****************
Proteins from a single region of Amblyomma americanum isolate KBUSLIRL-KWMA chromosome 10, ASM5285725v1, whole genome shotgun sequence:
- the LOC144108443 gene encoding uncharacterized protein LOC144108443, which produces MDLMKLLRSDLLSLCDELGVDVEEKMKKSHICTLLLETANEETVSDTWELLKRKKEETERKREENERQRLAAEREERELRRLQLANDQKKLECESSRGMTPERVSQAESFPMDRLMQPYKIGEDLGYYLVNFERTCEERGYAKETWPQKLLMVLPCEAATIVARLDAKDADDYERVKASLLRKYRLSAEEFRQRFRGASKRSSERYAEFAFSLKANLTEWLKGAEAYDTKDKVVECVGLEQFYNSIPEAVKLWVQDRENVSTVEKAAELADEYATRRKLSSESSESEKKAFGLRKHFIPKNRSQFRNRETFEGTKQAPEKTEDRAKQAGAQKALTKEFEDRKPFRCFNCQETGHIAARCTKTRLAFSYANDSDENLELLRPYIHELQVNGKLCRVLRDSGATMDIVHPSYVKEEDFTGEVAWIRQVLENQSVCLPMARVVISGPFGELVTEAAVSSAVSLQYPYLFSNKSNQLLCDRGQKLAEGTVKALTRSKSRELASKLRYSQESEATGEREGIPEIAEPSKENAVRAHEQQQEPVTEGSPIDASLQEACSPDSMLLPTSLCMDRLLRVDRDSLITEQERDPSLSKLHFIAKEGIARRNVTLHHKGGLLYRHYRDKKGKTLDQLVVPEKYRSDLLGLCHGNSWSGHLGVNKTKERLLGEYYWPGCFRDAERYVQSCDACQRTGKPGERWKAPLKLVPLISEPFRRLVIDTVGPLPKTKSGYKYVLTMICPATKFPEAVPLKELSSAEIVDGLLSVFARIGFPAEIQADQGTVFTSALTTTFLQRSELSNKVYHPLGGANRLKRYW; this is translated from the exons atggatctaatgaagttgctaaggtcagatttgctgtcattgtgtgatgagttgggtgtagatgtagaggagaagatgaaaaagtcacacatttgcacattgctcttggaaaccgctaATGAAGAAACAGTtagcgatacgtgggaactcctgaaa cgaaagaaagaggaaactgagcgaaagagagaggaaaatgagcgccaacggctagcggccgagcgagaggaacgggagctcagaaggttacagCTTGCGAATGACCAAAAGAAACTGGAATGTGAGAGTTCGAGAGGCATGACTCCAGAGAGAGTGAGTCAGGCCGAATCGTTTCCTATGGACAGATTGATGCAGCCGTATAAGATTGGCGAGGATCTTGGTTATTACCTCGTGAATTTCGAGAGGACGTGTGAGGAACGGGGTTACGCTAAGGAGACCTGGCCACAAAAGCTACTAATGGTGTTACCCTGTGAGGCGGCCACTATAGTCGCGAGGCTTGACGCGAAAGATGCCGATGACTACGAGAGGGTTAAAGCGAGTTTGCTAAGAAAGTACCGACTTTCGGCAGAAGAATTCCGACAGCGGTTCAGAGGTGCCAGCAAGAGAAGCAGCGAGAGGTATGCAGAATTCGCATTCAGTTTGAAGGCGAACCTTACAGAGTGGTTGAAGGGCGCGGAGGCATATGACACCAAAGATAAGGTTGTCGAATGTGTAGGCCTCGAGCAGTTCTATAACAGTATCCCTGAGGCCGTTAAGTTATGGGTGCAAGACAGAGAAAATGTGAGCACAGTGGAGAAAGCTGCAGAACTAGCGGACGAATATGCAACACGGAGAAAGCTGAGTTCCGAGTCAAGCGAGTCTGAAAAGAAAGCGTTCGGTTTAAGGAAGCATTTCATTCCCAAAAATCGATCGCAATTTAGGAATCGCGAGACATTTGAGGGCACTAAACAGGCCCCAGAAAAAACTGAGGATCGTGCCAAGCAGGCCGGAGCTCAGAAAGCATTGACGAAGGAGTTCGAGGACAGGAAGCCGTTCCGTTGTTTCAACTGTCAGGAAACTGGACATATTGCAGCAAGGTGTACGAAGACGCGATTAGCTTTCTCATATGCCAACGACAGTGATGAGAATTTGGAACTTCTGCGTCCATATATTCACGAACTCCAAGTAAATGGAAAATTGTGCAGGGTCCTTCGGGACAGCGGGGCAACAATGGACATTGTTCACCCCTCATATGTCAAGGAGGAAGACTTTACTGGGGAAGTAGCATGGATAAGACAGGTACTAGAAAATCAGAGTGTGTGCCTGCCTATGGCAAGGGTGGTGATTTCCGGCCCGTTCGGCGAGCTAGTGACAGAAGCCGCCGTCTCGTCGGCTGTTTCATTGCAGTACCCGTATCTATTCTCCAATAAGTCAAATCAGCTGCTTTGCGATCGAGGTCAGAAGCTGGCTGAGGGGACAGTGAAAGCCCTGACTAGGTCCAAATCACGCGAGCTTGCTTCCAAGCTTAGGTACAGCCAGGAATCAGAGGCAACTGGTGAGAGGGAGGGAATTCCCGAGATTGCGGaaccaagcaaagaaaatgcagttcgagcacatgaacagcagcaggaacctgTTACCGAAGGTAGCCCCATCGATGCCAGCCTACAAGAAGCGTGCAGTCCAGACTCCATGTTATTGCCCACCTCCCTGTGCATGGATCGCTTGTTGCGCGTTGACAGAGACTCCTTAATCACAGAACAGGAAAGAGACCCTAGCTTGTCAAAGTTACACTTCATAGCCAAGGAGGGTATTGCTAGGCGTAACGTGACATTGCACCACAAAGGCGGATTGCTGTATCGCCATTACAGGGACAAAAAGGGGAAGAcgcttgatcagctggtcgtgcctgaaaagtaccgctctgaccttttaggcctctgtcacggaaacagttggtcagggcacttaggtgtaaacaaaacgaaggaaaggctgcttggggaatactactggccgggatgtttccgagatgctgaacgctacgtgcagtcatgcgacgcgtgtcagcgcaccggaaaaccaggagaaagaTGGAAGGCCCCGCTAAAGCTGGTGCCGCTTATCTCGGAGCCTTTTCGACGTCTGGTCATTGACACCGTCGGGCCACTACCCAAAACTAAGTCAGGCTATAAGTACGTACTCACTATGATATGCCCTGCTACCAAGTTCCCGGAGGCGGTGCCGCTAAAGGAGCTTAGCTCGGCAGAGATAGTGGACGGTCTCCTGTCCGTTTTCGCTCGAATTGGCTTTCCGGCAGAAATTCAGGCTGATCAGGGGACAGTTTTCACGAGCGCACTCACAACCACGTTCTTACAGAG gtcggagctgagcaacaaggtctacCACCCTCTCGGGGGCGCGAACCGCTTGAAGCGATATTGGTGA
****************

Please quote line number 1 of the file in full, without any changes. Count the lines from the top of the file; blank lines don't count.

Proteins from a single region of Amblyomma americanum isolate KBUSLIRL-KWMA chromosome 10, ASM5285725v1, whole genome shotgun sequence: